Knickerbocker Boarding

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Knickerbocker Boarding

The sign reads clearly Knickerbocker Boarding, but there never seems to have been a stable at this location by this precise name. The nearest I have been able to identify is the New Knickerbocker Boarding Sale and Exchange Stable located here approximately 1915 to 1916.

It is quite possible that one of the earlier stables in this building was called the Knickerbocker, although it does not appear under this name in directory lists. The earliest I found was the Mauder Bros. Stable at 310-312 E. 11th St. from 1902 to 1906. The Mauder brothers were Herman Mauder and Louis Mauder. Before his partnership with his brother, Herman Mauder was proprietor of a livery stable at 181 Christie St. from 1890 to 1897, then at 14 2nd St. from 1898 to 1902.

In 1906/07 ownership passed to Hugh J. Commuskey. Hugh Commuskey owned the stable at 310 E. 11th St. from 1907 to 1914. In its later years this was known as the Imperial Stables. Hugh J. Commuskey was a member of the Board of Aldermen of Greater New York City in the early 1910s, and he appears in both the New York State census of 1925 and the U. S. Census of 1930. In 1925 Commuskey was 51 years old and gave his occupation as "real estate." In 1930 he was 56 and worked as "Elect Insp Dept of Courts."

Trow's New York City Copartnership Directory for 1914 listed Hugh Commuskey as a director at Imperial Stables, but had the following for company officers: Edward Marx, pres.; Louis Marx, sec.; and Isaac Marx, treas. A year later the 1915 issue of the same copartnership directory listed "Imperial Stables (N. Y.) dissolved" and "New Knickerbocker Boarding Sale and Exchange Stable (Morris Fein)" at 310 E. 11th St.

Around 1920 Morris Fein and the New Knickerbocker stables were replaced by L. Sherman & Son. Louis Sherman (1867?-1931) was owner of a stable at 433 E. 12th St. from around 1907 to 1919. Initially, this business was a partnership between Louis Sherman and Samuel Gore, known as Sherman & Gore. Sherman & Gore also operated stables at 413 E. 10th St. and 525 E. 11th St. By 1911 Sherman & Gore were replaced by L. Sherman & Son at 433 E. 12th St., where the son was Louis Sherman's eldest son, Benjamin Sherman (1889-1972). Around 1913, Benjamin Sherman became involved with Berdan's Fulton Stables at 264 W. 11th St. (near West 4th St.), which had a branch at 97 Greenwich St. (downtown near Rector St.). Benjamin Sherman registered for the World War I draft in 1917 when he lived at 15 W. 110th St. and was in business for himself with a livery and trucking business at 264 W. 11th St. Between 1918 and 1923 Benjamin Sherman's boarding stables were located at 136 W. 4th St. A few years later (1926) Benjamin Sherman founded a vending-machine business that was very successful. His obituary, New York Times, 16 June 1972, read in part, "Mr. Sherman, a native New Yorker, went from public schools into the trucking business. In 1926 he acquired a chain of motion-picture theaters..." After Benjamin Sherman, the son at L. Sherman & Son became Harry Sherman, (1895-?) another of Louis Sherman's sons. Harry Sherman, age 22, registered for the World War I draft in 1917, when he gave his occupation as "Stable Manager, L. Sherman, 433 E. 12th St." L. Sherman & Son took over the stable at 310 E. 11th St. in 1920. Harry Sherman and Louis Sherman were owners during the final years when the building housed a stable (1920-1925).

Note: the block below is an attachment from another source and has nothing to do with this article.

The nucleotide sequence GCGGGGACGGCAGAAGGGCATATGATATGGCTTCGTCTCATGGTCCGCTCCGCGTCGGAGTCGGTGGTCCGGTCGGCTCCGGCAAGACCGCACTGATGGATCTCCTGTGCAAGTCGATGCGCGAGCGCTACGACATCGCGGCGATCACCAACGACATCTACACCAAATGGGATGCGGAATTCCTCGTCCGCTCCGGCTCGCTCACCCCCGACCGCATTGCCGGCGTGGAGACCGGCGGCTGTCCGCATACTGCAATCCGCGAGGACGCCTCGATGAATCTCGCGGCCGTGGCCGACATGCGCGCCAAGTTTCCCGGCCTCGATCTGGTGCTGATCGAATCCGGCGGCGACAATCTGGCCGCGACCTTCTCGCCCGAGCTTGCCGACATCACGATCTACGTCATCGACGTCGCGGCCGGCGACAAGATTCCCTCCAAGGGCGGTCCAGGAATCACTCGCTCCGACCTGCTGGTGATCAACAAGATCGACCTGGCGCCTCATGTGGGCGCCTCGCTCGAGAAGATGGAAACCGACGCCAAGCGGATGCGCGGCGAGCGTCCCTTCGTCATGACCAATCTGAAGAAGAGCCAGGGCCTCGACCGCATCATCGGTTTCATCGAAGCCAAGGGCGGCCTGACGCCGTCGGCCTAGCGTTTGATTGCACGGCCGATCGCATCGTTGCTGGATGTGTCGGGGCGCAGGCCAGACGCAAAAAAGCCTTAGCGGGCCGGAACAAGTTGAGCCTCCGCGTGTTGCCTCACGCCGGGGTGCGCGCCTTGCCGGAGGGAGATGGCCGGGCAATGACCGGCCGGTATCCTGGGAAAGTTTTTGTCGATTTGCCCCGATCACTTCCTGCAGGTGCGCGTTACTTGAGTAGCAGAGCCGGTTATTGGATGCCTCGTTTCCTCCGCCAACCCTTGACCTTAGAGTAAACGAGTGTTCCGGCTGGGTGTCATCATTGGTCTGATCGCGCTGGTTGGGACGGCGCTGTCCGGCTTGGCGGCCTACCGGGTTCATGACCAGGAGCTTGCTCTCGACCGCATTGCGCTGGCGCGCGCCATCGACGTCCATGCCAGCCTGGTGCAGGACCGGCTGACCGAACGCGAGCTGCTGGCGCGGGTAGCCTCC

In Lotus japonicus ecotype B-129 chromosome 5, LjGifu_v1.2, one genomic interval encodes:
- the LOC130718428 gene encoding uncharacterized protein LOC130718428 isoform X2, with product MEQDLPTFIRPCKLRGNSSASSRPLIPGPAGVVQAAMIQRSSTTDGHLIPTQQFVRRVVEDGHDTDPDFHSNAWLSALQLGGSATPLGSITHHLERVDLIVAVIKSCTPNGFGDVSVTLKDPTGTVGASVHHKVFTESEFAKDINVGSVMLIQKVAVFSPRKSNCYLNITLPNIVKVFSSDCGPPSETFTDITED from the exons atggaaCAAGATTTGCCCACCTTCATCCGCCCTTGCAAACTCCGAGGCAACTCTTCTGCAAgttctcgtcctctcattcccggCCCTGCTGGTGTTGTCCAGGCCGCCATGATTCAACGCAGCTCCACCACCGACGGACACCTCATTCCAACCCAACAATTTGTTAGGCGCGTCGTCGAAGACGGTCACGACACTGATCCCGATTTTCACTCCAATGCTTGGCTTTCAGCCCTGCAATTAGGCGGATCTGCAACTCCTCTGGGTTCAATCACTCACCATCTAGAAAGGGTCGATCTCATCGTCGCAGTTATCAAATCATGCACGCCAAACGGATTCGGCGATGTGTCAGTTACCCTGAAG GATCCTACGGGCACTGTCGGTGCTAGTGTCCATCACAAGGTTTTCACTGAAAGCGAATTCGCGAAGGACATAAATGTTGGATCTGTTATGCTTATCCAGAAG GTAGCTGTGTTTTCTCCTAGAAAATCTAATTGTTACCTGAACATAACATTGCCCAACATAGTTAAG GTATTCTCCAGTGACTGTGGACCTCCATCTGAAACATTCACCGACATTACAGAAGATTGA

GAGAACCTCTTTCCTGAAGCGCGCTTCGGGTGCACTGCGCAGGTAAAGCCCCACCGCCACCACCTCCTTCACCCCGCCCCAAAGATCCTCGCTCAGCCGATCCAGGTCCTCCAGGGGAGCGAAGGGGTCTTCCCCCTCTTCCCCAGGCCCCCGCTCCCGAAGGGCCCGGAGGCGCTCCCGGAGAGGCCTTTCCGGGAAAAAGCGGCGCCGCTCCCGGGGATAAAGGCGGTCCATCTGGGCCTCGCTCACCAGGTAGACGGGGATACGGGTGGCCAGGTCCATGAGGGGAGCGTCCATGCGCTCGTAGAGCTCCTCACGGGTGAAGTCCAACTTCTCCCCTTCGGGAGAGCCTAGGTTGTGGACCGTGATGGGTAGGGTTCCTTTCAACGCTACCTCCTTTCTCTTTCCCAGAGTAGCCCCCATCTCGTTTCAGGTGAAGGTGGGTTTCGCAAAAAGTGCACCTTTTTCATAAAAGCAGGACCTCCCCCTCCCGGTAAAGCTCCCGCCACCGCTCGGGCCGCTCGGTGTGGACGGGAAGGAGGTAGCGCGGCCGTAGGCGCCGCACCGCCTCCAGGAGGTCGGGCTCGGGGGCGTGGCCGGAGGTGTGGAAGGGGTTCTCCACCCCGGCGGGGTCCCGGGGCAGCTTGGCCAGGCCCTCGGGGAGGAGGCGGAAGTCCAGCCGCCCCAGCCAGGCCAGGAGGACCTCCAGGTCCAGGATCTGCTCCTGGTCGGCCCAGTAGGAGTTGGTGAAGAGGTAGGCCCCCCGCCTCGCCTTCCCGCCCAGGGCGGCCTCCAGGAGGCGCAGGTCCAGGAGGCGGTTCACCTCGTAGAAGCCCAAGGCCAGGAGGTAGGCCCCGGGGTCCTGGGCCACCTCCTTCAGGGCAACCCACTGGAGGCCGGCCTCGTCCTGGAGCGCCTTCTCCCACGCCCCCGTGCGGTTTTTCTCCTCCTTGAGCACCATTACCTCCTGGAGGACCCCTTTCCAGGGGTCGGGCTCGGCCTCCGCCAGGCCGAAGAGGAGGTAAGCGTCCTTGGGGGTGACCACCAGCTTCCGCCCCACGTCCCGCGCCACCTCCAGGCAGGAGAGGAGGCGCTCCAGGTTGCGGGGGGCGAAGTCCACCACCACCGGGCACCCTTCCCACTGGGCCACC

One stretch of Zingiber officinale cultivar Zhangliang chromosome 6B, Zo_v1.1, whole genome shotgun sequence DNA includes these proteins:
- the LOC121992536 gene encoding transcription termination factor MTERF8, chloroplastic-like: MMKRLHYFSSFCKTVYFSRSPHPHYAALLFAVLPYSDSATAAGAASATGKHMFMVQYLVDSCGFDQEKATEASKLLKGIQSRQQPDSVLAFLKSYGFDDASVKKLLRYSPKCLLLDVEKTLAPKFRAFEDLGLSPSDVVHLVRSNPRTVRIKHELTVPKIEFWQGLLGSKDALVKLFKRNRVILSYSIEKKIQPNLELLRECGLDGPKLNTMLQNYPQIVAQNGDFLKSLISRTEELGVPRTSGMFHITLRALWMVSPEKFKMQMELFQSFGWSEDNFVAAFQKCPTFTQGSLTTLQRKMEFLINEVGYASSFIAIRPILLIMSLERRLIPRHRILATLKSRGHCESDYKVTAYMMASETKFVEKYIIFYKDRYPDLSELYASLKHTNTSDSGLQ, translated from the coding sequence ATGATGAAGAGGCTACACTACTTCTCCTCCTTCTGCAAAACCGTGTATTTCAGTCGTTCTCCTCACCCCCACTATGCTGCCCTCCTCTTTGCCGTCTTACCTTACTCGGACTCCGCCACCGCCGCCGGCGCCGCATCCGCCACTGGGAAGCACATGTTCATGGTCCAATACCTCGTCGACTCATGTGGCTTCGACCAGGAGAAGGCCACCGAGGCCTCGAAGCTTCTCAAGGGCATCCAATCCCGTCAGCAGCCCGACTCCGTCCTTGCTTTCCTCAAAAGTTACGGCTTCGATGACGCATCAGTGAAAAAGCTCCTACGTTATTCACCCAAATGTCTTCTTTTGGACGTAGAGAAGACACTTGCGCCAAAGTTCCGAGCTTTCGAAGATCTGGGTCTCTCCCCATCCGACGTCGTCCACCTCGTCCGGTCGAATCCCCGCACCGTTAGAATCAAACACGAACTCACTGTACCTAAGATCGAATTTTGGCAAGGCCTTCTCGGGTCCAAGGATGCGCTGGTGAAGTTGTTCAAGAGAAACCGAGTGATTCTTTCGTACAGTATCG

In 1925 310 E. 11th St. became the Clear View Garage, a parking garage for cars. A sequence of name changes followed. Primary among these was the Heitmin Garage from 1931 to 1979. Heitmin was Louis Heitmin. Polk's 1933-34 New York City Directory listed Louis Heitman, sec-treas, and Marcus Bader, pres, at Heitman Garage Inc., 310 E. 11th St. (Several early listings spelled the name Heitman; most gave it as Heitmin.) In 1943, the New York Sun, 9 July 1943, reported, "St. Mark's-in-the-Bouwerie Church has sold the five-story garage building at 310-312 East 11th street, a site which it has held in continuous ownership since November, 1801, to an investing client of Dodge & Saltzman. At present occupied as the Heitmin Garage, the property was sold with the church's taking back a purchase-money mortgage of $45,000, according to David J. Colton, who represented the seller in the deal. It occupies a 48.4 x 94.10 plot situated between Second and First avenues. The 1943-44 assessed value is $50,000."

From 1996 to 2002 310 E. 11th St. was part of the Kinney System of parking garages. Currently, 2012, this is Nice Parking Corp. under Park-It Management, 212-475-5262.

Copyright © 2012 Walter Grutchfield